Pittsford SB deals with aftermath of West Creek culvert delays


PITTSFORD — Questions and confusion surrounding the culvert project on West Creek Road dominated an emotional selectboard meeting last week after the project was recently delayed, causing an additional month of road closures.

Kate Kennedy, a resident of West Creek Road, was on hand to speak to the board about the undue pressures she and her fellow residents felt as a result of the delays. “I really don’t like to come to these meetings, and I really don’t like to be a negative human,” she said. “But the fact of the matter is I’m watching the nine families that live at our end of West Creek Road really carrying a burden that the rest of the town is not carrying.”

The problem stems from the road closures on West Creek Road. The project, originally slated to take place from July 25 to August 1, was recently delayed until September 1 but could take even longer if the contractor cannot procure a large crane to put the culvert in place.

Residents on West Creek Road (many of whom are farmers) near Hard Farm have been faced with long detours to get around the construction. The farmers themselves have been hit with increased pick-up fees due to the driving delays faced by the companies they work with, making an already razor-thin margin all but disappear.

 “The Champlain Farm is losing about $150 in vegetable sales a day because people can’t get down our road,” said Kennedy. 

But the problem, in Kennedy’s eyes, is bigger than that and stems from the additional month of delays that came via a sign change rather than any official communication to the residents. “No matter how you look at it, guys, that’s just crap,” she said. “I want to know what you guys are going to do about this.”

The board’s response was less compassionate than matter-of-fact.

“In defense of the board, we talked about just paving the road, and then… at some point and time [the culvert] was going to have to be replaced… unfortunately, there is no good time,” said David Mills. “You can’t do it in the winter, and so it’s got to be done in the summer… We’re either interfering with planting season, first cut, second cut—somewhere along the way, we’re going to interfere with something.”

Mills continued to say that the project’s contractor, Rick Reed, was willing to work hard to get the road at least to the point of one-way traffic over the next three weeks.

“I’m willing to let this slide for twenty-one days from today,” said a Kennedy, almost joking. “If I have to come back to this meeting, you guys better have lawyers, guns, and money because I will be coming back smoking,” said Kennedy, almost joking.

Reed was hopeful but remained unwilling to promise that timeline, citing several unforeseen difficulties he and his crew faced. “We ran into flaws of no base in there, so we had to go down another foot. We put material, and road fabric in that wasn’t expected,” he said, “and then we realized that the layout wasn’t going to lay out right, so we had to go back in and re-dig.”

Furthering the difficulties, Reed said, was the uncertain availability of an 80- or-100-ton crane to lay the culvert in place.

“I’m not going to try and put the engineer under the bus, but I feel a lot of this is all because of him,” Reed continued, citing a number of issues that were either done late, such as the project’s benchmarks, or handed to him incorrectly, such as the project’s drawings—including an incorrect angle for the culvert which caused the entire project to be shifted by 10 degrees (roughly 4.5 feet).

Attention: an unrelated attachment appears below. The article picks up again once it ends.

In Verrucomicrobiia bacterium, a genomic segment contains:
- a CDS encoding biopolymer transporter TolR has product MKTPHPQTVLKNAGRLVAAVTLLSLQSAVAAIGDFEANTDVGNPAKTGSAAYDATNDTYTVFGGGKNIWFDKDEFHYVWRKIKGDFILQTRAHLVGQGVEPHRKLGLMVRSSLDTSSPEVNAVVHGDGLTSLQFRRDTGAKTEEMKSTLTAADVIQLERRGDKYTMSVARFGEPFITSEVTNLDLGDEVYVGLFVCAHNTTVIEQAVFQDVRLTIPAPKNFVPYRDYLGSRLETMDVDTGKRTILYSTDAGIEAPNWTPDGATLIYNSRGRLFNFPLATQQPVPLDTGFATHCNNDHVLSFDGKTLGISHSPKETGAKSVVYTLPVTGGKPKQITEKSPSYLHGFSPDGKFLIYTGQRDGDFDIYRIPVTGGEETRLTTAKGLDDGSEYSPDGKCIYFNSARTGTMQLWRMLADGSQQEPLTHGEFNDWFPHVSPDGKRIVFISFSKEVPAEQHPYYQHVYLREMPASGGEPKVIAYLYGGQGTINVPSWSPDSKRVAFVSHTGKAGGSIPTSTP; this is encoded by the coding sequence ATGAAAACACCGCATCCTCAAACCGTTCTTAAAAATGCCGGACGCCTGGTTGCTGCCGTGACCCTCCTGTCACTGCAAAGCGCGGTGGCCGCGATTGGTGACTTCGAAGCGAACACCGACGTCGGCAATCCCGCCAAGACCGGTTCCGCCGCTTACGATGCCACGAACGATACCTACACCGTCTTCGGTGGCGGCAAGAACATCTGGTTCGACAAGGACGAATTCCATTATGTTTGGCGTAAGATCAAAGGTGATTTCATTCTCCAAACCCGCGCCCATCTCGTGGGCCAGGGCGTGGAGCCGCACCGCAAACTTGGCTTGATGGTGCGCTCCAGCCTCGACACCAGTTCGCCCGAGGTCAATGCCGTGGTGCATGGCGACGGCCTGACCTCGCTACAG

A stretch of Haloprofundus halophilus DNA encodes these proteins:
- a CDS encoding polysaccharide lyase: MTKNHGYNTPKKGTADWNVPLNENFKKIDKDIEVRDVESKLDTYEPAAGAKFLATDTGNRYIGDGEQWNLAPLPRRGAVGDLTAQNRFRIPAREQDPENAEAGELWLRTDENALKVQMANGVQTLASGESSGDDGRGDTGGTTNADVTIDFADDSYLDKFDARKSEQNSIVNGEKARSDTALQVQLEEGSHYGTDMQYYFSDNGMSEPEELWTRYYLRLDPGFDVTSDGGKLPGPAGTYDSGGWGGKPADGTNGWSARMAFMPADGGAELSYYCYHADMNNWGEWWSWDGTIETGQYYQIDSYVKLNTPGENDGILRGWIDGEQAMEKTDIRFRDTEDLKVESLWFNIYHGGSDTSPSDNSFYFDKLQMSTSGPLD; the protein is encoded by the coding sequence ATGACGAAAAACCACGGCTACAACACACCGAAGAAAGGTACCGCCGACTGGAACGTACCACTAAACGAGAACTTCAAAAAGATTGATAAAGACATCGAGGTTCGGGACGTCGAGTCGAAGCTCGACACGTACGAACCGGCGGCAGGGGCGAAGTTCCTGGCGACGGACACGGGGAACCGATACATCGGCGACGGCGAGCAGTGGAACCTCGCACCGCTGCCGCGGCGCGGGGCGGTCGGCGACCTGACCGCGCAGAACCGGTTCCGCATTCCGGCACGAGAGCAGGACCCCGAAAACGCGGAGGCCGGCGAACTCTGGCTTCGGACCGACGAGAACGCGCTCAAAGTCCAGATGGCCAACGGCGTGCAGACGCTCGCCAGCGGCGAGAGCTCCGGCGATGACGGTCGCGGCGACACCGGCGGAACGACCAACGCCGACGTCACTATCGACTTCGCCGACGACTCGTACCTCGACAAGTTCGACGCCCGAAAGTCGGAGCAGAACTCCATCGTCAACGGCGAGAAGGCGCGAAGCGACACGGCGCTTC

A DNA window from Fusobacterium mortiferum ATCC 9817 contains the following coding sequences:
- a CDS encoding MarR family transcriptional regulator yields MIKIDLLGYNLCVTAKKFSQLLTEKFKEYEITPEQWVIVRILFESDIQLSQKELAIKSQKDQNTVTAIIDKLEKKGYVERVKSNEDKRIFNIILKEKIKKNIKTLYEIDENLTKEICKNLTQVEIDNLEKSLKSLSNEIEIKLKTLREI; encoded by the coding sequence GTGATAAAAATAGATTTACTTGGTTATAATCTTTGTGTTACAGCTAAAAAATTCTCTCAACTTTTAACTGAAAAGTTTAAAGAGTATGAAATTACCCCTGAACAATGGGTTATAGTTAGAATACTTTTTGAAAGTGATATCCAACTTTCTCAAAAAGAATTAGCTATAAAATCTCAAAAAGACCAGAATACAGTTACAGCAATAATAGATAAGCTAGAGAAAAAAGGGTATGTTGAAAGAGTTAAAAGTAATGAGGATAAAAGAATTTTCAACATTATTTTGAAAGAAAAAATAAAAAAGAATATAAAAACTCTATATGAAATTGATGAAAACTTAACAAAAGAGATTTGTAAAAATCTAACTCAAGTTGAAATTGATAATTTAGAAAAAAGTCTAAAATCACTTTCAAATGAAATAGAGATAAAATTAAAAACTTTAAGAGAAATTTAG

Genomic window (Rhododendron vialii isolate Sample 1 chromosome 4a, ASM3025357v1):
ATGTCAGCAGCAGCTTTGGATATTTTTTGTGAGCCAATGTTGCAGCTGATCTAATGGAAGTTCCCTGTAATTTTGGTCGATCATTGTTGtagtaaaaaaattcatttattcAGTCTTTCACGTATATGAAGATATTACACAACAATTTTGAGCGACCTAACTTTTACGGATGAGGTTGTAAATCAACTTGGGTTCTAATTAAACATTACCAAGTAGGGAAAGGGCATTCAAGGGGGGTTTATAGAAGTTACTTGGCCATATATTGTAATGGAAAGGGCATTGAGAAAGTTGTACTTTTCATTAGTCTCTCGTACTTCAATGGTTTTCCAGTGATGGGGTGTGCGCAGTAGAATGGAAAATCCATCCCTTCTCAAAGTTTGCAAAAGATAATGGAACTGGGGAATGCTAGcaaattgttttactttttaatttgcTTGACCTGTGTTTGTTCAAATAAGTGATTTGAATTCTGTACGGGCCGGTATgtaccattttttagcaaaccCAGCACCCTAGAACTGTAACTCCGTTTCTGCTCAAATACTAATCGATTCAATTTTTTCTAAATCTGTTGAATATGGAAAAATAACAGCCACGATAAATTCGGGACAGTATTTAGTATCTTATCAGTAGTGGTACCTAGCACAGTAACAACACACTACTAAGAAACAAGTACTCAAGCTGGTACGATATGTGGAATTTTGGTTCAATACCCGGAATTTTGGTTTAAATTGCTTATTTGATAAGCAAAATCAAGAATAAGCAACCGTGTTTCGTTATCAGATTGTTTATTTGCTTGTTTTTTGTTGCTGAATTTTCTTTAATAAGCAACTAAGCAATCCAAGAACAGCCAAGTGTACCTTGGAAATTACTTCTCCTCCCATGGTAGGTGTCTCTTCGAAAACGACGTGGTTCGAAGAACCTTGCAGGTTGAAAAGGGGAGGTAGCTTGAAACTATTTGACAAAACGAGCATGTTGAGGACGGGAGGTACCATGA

Rep. Butch Shaw spoke up to help alleviate some of the collective anxiety in the room. “It’s a common occurrence now to close state highways to do this type of work, and we do it quite often,” he said. “The issue statewide is public information. What I would suggest to the board is to send a note to the people on West Creek Road every week and give them an update of where they are, so there are no more surprises when something like this happens.”

The board and the public seemed amenable to this, and it was decided that would be the tack moving forward.

In other business, the selectboard:

  • Reviewed several invoices, noting that PPD had recently spent $300 on 20 AR-15 magazines, the expense and need for which were unclear to the board.
  • Heard from Town Manager Brenda Fox-Howard about an ongoing issue with the town’s old ordinances, many of which are outdated and have cost the town money for failure to collect. Fox-Howard said that she was developing a comprehensive presentation for the board and that she would present it in the near future.
  • Discussed ongoing landscaping issues, including the potential removal and replacement of bushes outside the town offices that might be contributing to rot. The issue was tabled pending an upcoming contract review.
  • Discussed a CDBG grant awarded to the Pittsford Village Farm that required more work on the town’s part than had been anticipated. “This was not part of the deal,” said David Mills. It was decided that PVF would be invited to the next selectboard meeting to discuss the best way forward.
  • Discussed issues with trucks, in particular, Swift and OMYA trucks getting stuck on roadways and crossing over bridges they were using illegally, partly due to new corporate policy directing drivers through those routes.
  • Heard from Rep. Shaw regarding the Agency of Transportation’s blessing for the town to repair all of the old sidewalks in the village at its own expense. The board noted needing to act quickly to repair the sidewalks this summer. Brenda Fox-Howard said she had an $81,000 bid in place that included labor but no extruded curbing. It was the board’s decision to request a new bid that included said curbing.
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